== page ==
10. Management of Elevated Intraocular Pressure Associated With Subluxated/Dislocated Lenses by Combining TrabeculectomyWith Adjunctive Mitomycin C With Lensectomy, Vitrectomy, and Scleral Fixation of Intraocular Lens. David RL, Balekudaru S, George RJ, Sen P, Lingam V - Journal of Glaucoma. 2015 Nov 6 ( clinical )

11. Surgical Management of Glaucoma in Sturge-Weber Syndrome. Amit P, Shantha B, Ronnie G, Vijaya L, Manish P – Journal of Glaucoma. Nov 2015 ( clinical )

12. Surgical management of malignant glaucoma: a retrospective analysis of fifty eight eyes. Balekudaru S1, Choudhari NS2, Rewri P3, George R1, Bhende PS3, Bhende M3, Lingam V1, Lingam G3. J Glaucoma. 2016 Aug;25(8):674-80. doi: 10.1097/IJG.0000000000000400.

13. Incidence and Management of Glaucoma in Vogt Koyanagi Harada Disease. Pandey A1, Balekudaru S, Venkatramani DV, George AE, Lingam V, Biswas J.Eye (Lond). 2016 Mar;30(3):362-8. doi: 10.1038/eye.2015.231. Epub 2015 Nov 13. ( clinical )

14. Diurnal intraocular pressure fluctuation and its risk factors in angle-closure and open- angle glaucoma. \Srinivasan S1,2,3, Choudhari NS2,4, Baskaran M2,5, George RJ2, Shantha B2, Vijaya L2Am J Ophthalmol. 2015 Mar;159(3):482-9.e2. doi: 10.1016/j.ajo.2014.11.030. Epub 2014 Nov 26. ( clinical )

15. Glaucoma in modified osteo-odonto- keratoprosthesis eyes: role of additional stage 1A and Ahmed glaucoma drainage device-technique and timing.Iyer G1, Srinivasan B2, Agarwal S2, Shetty R2, Krishnamoorthy S2, Balekudaru S2, VijayaL2.IJO , 2014 Jan;62(1):55-9. doi: 10.4103/0301-4738.126182. ( clinical )

16. Comparison of saccadic reaction time between normal and glaucoma using an eye movement perimeter. Mazumdar D, Pel JJ, Panday M, Asokan R, Vijaya L, Shantha B, George R1, Van Der Steen J. Am J Ophthalmol. 2012 Nov;154(5):913-4; author reply 914. doi: 10.1016/j.ajo.2012.07.010. ( clinical )

17. Change in iris parameters with physiological mydriasis. Ganeshrao SB1, Mani B, Ulganathan S, Shantha B, J Glaucoma. 2011 Aug;20(6):392-7.doi: 10.1097/IJG.0b013e3181e87efc. ( clinical )

18. Outcomes of bleb excision with free autologous conjunctival patch grafting for bleb leak and hypotony after glaucoma filtering surgery. Panday M1, Shantha B, George R, Boda S, Vijaya L. ( clinical )

19. Prevalence, incidence and risk factors for the development of glaucoma in patients with aniridiaCorresponding author: Dr.ShanthaBalekudaru 1 DNB. Co-authors:Dr. Nandhini Sankaranarayanan 2 Dr. Sumita Agarkar3 Accepted for publication in JPOS.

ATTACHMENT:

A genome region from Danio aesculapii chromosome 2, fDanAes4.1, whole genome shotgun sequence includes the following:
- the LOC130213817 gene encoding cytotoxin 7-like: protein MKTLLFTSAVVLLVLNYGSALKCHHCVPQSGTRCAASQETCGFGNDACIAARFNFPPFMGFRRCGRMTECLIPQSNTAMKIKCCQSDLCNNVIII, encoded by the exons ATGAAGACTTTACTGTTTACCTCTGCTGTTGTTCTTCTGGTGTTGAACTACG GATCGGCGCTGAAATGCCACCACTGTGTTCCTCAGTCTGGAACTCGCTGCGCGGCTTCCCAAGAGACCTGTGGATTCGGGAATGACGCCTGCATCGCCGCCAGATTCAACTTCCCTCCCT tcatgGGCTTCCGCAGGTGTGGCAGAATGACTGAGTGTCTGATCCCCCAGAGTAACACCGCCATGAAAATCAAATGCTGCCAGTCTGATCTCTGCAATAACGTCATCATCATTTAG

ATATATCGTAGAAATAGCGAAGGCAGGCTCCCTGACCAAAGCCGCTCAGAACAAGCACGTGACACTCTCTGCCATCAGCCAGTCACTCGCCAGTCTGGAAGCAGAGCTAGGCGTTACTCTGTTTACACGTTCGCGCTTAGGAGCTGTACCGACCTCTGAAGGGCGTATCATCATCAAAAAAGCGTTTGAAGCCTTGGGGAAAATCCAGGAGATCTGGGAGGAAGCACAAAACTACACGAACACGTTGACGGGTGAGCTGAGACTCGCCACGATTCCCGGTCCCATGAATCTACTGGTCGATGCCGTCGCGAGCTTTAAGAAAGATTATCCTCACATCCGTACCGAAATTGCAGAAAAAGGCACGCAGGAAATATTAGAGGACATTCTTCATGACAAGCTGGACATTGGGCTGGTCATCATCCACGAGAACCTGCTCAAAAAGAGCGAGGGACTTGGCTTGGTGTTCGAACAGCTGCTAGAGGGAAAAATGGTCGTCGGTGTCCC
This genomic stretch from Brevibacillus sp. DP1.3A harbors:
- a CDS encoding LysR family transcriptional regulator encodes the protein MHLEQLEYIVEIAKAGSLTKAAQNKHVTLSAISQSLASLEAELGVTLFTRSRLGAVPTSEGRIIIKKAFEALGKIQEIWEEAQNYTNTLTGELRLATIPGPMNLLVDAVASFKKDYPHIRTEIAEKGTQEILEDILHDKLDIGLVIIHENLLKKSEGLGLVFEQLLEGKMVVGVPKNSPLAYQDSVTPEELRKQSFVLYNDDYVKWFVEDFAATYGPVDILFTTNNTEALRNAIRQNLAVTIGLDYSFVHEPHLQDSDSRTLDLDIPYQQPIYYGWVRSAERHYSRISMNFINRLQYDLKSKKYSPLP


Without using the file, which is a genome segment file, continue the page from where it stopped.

20. Stereoacuity in mild , moderate and severe glaucoma LakshmananYamuna , George R , Ophthalmic and physiological optics , 33(2), 172-178

21. Anterior Ischemic Optic Neuropathy precipitated by acute primary angle closure ChoudhariN , George R , Kankaaria V , Sunil GT IJO , 2010 , sep - oct 58 ( 5) , 437-40

22. Management of secondary angle closure glaucoma ParivaradhiniA , Lingam VJ curr Glaucoma practice 2014 ,jan - april : 8 ( 1) , 25-32

23. Long term change in central corneal thickness from glaucoma perspective Choudari N, George R ,Raju P , Asokan R , Vijaya L IJO 2013 ,oct 61 ( 10 ) 580 – 4

24. rospective Evaluation Of Early Visual loss following glaucoma filtering surgery in eyes with split fixations ShanthaB , George R , panday M Vijaya L J Glaucoma 2014 , 23 : 211- 218

25. Follow up of primary angle closure suspects after laser peripheral iridotomy using UBM and Ascan biometry for a period of 2 years Krishna kumarRamani, BaskaranMani , Ronnie George , Vijaya Lingam J Glaucoma 2009 , 18 :521-527

26. Follow up of primary angle closure suspects after laser peripheral iridotomy using UBM and Ascan biometry for a period of 2 years Krishna kumarRamani, BaskaranMani , Ronnie George , Vijaya Lingam J Glaucoma 2009 , 18 :521-527

27. Rectifying calibration error of Goldmann application tonometer is easy Choudari N , Moorthy KP , Kumar M , George R , Senthil S , Vijaya L Indian Journal of Ophthalmology 2014 ,nov 62 (11) , 1082 - 1085

28. Platueu iris configuration and dark light changes in anterior segment optical coherance tomography Ulaganathan S , GaneshRao SB , Basakaran M , Srinivasan S , Shantha B , Vijaya L Ophthalmic surg Lasers and Imaging 2010 , march 9 1-4

29. Ahmed Glaucoma Valve in eyes with pre existing encircling element ChoudariNS ,Shantha B , George R IJO 2014 , may 62 ( 5) 570 -4

30. Management of complications in glaucoma surgery VijayaL , George R , Shantha B IJO 2011 jan59 :

31. Cupped disc with normal Intraocular pressure :the long road to avoid misdiagnosis ChoudariN ,Neog A , Goerge R IJO 2011 ,nov - dec 59 ( 6)